Today’s POP RESCUE from an uncertain future, is the 1988 second album from Rick Astley, titled Hold Me In Your Arms. Does this album feel like a warm embrace, or would you want to give it up? Read on…
This is undoubtedly a PWL record, with three of the tracks having been penned by the hit-making team, with Rick picking up solo writing credits for 6 of the 10 tracks.
Ian Curnow and Phil Harding join Rick on production – giving the duo yet another hit for their production hall of fame.
The album opens with lead single, and the first of the Rick solo compositions, She Wants To Dance With Me, which musically reminds me a lot of Whitney Houston‘s hit single I Wanna Dance With Somebody from the previous year. Vocally, Rick is on fine form, and he delivers this catchy song seemingly with great ease. This lead single took him to #6 in the UK singles chart.
This is followed by second single Take Me To Your Heart, which from its first few notes is undoubtedly from the Stock/Aitken/Waterman stable. The song is pure pop, and wonderfully catchy. Again, Rick makes light work of the vocals, and S/A/W’s lyrics sit perfectly over this bouncy track. This song reached #8 in the UK.
I Don’t Want To Lose Her, another S/A/W track is soon bounding in, and again it’s unashamedly pop. This track does sound fairly similar to the previous song, and although it sounds like it could have easily have the strength to have been a single (and I was sure it had been until I checked), perhaps that similarity meant it wasn’t to be.
Fourth track is fourth single Giving Up On Love, and it’s another solo composition from Rick. Whilst there’s a nod to the kind of pop sounds heard in the previous two songs, this song gives more space to Rick’s vocals and a great bass line. The song plays out effortlessly. There’s a nice acoustic guitar section from 2m 13s, and this adds a nice warm instrumental break in the middle of the track. I like this track, but it only the US and Canada saw this single – where it stalled at #38 and #45 respectively.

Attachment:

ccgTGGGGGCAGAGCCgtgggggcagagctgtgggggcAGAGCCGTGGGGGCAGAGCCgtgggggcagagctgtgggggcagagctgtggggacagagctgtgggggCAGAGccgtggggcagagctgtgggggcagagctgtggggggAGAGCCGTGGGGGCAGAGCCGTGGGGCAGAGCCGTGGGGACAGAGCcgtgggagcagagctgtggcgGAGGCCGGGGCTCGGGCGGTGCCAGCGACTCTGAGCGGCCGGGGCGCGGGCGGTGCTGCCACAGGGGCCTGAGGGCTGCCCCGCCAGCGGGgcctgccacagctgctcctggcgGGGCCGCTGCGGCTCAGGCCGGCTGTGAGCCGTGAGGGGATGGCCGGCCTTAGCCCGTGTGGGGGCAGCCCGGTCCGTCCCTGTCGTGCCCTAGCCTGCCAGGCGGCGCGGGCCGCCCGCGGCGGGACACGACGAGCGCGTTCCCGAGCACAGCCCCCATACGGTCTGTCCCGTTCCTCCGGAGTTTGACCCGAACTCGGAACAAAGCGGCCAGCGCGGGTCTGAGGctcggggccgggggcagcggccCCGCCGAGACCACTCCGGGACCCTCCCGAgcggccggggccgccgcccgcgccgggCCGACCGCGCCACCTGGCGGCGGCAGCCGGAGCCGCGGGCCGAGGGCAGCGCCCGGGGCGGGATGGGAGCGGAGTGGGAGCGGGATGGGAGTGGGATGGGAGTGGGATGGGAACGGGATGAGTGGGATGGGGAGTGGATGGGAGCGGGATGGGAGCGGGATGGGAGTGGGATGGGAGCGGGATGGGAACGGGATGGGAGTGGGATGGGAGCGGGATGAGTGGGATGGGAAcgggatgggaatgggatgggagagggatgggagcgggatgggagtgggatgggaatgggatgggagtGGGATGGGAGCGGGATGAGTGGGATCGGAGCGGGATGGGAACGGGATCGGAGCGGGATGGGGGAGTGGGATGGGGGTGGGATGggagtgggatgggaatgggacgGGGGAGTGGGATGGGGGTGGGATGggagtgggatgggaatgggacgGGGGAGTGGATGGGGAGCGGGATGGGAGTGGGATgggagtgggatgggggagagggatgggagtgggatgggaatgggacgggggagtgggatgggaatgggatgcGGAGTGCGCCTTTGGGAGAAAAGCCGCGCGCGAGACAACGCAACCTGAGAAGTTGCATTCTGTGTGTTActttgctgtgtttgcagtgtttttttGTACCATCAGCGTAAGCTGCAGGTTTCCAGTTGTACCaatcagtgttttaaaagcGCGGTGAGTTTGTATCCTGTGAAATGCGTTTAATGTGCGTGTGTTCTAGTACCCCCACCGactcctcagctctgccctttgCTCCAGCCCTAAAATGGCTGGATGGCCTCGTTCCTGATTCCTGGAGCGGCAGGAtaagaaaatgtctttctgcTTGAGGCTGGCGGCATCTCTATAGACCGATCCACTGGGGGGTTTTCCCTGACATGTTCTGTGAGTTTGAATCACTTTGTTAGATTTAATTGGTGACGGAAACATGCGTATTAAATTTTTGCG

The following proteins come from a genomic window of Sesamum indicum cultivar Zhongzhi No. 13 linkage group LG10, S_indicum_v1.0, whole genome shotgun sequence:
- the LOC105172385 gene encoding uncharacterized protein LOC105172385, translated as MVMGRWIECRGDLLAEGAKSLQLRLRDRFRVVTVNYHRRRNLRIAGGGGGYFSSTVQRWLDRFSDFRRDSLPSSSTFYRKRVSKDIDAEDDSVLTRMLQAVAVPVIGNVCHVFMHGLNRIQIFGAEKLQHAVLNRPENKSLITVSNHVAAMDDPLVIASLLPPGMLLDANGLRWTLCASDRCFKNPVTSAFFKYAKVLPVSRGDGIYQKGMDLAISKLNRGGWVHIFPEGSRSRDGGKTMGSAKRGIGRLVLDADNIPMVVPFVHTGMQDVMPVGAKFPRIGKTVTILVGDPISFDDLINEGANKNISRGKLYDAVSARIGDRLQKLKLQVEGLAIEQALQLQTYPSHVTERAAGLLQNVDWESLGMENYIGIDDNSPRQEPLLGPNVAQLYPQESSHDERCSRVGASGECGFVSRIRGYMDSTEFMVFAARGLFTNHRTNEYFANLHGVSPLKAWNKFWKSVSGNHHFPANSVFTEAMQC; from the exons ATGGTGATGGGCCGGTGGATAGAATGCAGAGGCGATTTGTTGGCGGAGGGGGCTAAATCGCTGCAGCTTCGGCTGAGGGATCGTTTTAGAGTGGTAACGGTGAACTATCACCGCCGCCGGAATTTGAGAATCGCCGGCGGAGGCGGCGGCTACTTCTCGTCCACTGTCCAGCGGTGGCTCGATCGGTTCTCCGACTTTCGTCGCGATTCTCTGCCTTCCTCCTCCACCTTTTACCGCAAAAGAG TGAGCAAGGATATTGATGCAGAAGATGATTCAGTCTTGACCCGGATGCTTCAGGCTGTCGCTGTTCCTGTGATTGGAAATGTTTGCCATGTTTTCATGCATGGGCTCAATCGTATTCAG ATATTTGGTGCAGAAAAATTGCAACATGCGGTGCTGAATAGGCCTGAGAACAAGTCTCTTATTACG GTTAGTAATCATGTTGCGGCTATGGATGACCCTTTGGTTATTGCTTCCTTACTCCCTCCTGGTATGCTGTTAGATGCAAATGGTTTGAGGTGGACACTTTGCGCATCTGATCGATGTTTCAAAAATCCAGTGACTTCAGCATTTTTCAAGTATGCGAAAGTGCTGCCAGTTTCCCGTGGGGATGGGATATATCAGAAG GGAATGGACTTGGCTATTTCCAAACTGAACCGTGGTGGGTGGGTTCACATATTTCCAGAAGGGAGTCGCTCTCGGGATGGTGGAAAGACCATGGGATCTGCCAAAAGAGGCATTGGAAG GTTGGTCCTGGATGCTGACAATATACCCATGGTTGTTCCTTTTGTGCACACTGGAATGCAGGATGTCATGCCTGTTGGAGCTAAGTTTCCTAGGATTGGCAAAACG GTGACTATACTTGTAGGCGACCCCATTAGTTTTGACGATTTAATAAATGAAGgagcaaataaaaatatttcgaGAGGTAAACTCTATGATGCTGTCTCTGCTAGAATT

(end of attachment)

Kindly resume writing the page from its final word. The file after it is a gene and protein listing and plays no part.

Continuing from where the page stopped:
Up next is a cover of Ain’t Too Proud To Beg, which was originally a hit in 1966 for The Temptations. Rick’s version is fairly loyal to the original – with a nice gentle pace and Rick having plenty of time and space to flex his voice. Whilst this was released as the fifth and final single from the album, it was seemingly only released in North America – where it scraped in to the top 90. Rick’s USA career success would have to wait a bit longer…
This is followed by Till Then (Time Stands Still), which returns us to that familiar S/A/W sound. This song sounds like it would have been perfectly at home on Jason Donovan‘s 1989 debut album Ten Good Reasons. Rick’s vocals sound perfectly at home here in this pop-fest, as much as they do with the slower tracks. The chorus is really quite catchy, and I couldn’t stop tapping my feet.
Dial My Number follows this and begins the run of Rick’s solo compositions that lead to the end of the album. This is a slower track, giving Rick to showcase his rich vocal range alongside some nice complimentary backing vocals.
Up next is I’ll Never Let You Down, another mid-tempo track. There’s some really nice little guitar riffs in this song, as well as some great backing vocals. Both perfectly compliment Rick’s vocals, which really stand strong here. The song is simply really nice.
Penultimate track I Don’t Want To Be Your Lover opens with some dramatic beats, before leading into the first verse. This is a great little track with a really nice melody, and there’s lots of 80s synths tucked in. The song was used as a B-side to the Hold Me In Your Arms single, which is a shame, as I reckon it could have been a great single in its own right.
The album closes with the title track, and third single Hold Me In Your Arms. This has echoes of the 1960s, and maybe influenced by the sounds of groups like The Temptations who he covered for this album. Once again, Rick’s vocals are flawless, strong, and he gets plenty of time and space to stretch them throughout this slow song. This is pure slow-dance territory – you know the kind – just before the lights come up on the dance floor.
Over all, this is a really strong album, and like his debut, showcases not just his vocals, but also his maturity in songwriting, and his musical ability (Rick has ‘keyboards and drums’ credits on a few songs). Rick’s own confidence seems to be shining through, and it’s perhaps one that would eventually see him shift away from pure pop and away from PWL.
This album preceded that of Jason Donovan’s debut – Ten Good Reasons, and Sonia’s debut Everybody Knows, but whilst listening to it, there are clearly a lot of musical echoes that the PWL team developed further for their future hit albums.
- POP RESCUE 2015 RATING: 4 / 5
- 1988 UK CHART POSITION: #8, certified Platinum
- POP RESCUE COST: £2.69 from an eBay seller.
Based on all of the Rick Astley albums that we have reviewed so far, we are able to calculate their average album score as 4.3 out of 5.
This puts the group in the top 8% of all of the artists we’ve ever reviewed.